Internet and social media
Offenders access social media platforms; for example, Facebook, Blackberry Messaging (BBM), What’s app and Twitter, to identify young people whom they can groom.
Technology can facilitate sexual exploitation of children. Where abusive images have been posted on or shared via the internet there is little control over who can access them. This can lead to repeat victimisation.
GPS technology available for mobile devices can be used to identify the location where a photograph was taken using co-ordinates which reveal the location to just a few metres away.
CSE can occur through the use of technology without the child realising it. For example, a child or young person is persuaded to post images of themselves on the internet and/or via mobile phones.
In some cases, the images are subsequently used as a bargaining tool by the perpetrators and threats of violence and intimidation are used as methods of coercion.
Offenders may use technology to exploit children and young people in the following ways:
- Harassment and bullying through text messaging.
- Purchasing mobile phones for victims and sharing their numbers among group or gang members.
- Randomly contacting children via social networking sites.
- Using ‘friends’ lists on networking sites of known victims to target children and young people.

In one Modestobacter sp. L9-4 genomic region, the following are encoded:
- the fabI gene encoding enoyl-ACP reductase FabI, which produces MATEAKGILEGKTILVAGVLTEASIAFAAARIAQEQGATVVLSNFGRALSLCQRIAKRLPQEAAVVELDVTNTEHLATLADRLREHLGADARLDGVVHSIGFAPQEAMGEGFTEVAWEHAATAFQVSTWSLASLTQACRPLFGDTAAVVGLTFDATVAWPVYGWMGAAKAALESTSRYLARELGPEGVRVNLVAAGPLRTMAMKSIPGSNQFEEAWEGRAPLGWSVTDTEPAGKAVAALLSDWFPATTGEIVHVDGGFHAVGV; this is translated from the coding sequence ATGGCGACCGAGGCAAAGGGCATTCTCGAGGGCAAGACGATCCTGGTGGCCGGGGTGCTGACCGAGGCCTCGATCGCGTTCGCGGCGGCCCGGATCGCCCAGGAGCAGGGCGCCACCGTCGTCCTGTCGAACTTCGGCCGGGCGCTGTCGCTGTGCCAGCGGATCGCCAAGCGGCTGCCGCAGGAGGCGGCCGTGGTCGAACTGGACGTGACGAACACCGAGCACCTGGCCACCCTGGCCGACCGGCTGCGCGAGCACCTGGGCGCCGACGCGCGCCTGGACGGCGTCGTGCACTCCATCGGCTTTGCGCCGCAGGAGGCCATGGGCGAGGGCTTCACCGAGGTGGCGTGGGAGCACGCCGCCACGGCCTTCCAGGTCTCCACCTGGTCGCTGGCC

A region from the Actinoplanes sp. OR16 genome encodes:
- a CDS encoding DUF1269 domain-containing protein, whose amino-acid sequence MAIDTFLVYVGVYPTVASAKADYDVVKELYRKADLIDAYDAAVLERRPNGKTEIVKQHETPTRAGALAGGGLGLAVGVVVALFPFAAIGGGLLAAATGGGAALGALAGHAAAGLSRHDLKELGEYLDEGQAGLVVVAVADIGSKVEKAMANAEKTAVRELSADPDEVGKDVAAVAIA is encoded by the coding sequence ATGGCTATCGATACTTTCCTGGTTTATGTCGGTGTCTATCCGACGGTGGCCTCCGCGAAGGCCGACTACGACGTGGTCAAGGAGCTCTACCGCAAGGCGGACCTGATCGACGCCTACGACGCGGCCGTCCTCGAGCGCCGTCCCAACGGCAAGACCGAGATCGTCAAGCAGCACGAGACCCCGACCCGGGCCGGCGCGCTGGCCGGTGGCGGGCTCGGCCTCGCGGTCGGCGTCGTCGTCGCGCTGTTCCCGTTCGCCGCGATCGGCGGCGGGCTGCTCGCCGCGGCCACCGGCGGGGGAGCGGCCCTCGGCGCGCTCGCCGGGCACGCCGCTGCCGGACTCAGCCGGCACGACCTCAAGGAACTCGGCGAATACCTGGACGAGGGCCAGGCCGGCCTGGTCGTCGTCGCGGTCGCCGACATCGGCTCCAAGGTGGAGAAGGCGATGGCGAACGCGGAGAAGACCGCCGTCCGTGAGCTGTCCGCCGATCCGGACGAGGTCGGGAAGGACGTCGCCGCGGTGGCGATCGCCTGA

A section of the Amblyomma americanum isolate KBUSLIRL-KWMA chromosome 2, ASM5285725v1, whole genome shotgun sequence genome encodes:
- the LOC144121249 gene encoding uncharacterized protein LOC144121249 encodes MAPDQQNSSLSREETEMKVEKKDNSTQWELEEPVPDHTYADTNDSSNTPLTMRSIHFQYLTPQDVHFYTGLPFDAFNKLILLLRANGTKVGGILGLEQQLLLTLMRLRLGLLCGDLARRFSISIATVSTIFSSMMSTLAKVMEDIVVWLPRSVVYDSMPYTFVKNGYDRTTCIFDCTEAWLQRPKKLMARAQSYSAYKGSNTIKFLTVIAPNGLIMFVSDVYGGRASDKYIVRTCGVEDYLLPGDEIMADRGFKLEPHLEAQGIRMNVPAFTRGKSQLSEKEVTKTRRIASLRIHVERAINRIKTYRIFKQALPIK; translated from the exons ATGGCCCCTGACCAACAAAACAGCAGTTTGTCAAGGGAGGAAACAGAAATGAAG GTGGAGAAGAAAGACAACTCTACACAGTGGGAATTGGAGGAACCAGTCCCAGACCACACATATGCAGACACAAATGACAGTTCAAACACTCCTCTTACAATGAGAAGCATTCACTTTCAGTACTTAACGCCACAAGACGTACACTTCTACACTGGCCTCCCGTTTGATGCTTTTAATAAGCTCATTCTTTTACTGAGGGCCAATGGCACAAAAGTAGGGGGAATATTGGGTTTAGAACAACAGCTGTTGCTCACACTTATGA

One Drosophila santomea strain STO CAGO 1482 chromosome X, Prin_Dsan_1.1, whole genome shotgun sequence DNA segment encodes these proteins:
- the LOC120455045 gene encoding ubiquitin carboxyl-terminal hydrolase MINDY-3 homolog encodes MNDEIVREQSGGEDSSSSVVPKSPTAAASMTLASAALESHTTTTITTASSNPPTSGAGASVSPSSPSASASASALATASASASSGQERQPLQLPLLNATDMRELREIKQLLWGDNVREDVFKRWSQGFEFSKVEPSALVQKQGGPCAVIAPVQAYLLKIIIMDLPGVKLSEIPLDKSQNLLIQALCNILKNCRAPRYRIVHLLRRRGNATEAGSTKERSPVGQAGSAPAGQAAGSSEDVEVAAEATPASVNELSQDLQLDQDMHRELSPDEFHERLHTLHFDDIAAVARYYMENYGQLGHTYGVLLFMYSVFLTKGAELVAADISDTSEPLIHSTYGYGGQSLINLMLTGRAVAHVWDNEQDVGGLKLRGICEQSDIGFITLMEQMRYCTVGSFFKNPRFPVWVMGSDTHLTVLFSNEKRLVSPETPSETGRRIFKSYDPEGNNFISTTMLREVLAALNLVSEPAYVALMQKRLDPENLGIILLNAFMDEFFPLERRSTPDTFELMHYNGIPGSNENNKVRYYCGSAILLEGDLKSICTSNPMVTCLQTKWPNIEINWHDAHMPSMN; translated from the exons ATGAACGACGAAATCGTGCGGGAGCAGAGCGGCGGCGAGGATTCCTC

- Viewing extreme or violent pornography and discussing it during sexual assaults.
- Posting images of victims with rival gang members to invite a sexual assault as punishment.
- Filming and distributing incidents of rape.
- Distributing Blackberry PIN numbers for lists of girls labelled as ‘easy’.
Some of the risky things you may come across online are:
- Bullying by peers and people you might consider 'friends'
- Seeing inappropriate or harmful content (e.g. rude or extremely violent pictures)
- Involvement in illegal or inappropriate content (e.g. posting sexual pictures)
- Posting personal information that can identify and locate you offline
- Being persuaded to do illegal or inappropriate things through contact with strangers
- Seeing information and talking with others online who encourage self-harm
- Seeing racist or hate material
- Glorifying activities such as drug use or excessive drinking
- Physical harm to young people in making video content, such as doing stunts and other risky activities
- Being encouraged to leave or run away from home by someone you met online
You can find out more about how to keep yourself safe online - Think U Know www.thinkuknow.co.uk